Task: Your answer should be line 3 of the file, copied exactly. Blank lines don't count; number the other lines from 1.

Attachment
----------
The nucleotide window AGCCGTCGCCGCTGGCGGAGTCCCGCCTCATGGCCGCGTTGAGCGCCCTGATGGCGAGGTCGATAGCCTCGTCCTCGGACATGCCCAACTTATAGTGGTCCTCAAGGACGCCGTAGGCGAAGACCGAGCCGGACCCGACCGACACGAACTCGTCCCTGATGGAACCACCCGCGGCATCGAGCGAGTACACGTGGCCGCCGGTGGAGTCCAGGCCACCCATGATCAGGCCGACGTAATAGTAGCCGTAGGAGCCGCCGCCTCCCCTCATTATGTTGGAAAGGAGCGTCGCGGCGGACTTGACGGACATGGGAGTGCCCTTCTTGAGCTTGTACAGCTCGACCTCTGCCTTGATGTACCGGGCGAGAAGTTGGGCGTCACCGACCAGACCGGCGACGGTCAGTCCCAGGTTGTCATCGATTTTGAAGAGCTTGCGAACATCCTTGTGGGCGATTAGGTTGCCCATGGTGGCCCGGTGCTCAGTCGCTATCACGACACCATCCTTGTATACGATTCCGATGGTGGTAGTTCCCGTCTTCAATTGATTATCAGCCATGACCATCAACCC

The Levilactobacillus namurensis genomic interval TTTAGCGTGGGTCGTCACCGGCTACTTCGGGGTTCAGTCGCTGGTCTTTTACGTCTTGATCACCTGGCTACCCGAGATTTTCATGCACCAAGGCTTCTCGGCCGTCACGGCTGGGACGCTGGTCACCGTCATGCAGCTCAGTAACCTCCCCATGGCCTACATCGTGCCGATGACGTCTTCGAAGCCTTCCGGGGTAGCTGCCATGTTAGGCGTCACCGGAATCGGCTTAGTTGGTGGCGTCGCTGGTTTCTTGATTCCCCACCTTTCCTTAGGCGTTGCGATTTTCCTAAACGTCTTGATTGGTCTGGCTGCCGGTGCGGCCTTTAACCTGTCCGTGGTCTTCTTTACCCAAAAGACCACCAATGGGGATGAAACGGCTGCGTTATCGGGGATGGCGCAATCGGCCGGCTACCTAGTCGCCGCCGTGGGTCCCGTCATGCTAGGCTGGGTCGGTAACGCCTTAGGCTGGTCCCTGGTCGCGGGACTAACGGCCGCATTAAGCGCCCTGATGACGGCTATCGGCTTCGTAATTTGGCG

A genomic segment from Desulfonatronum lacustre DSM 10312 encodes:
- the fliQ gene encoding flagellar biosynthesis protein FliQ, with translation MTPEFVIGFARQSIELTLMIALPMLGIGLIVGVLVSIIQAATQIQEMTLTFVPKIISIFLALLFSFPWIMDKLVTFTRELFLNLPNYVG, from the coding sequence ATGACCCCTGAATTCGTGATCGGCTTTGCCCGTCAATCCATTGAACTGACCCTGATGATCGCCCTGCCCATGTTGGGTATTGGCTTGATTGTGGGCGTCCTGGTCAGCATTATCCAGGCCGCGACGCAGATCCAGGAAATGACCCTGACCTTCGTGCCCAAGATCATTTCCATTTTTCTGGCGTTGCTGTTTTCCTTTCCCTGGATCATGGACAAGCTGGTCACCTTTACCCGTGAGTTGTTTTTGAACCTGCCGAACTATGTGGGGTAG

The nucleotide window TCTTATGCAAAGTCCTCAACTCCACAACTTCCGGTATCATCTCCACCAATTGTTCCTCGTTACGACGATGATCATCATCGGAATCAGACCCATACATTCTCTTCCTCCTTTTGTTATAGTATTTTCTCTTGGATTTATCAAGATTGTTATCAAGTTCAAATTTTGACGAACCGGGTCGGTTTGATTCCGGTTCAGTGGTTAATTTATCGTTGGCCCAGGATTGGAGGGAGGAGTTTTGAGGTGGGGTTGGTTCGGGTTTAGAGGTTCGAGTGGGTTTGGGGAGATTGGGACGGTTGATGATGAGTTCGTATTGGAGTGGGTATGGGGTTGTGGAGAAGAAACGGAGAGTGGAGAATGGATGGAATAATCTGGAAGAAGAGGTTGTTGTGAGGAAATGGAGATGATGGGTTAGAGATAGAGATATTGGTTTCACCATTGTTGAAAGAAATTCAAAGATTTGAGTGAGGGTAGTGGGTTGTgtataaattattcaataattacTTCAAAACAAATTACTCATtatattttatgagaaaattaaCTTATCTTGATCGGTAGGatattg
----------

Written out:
A genomic segment from Desulfonatronum lacustre DSM 10312 encodes: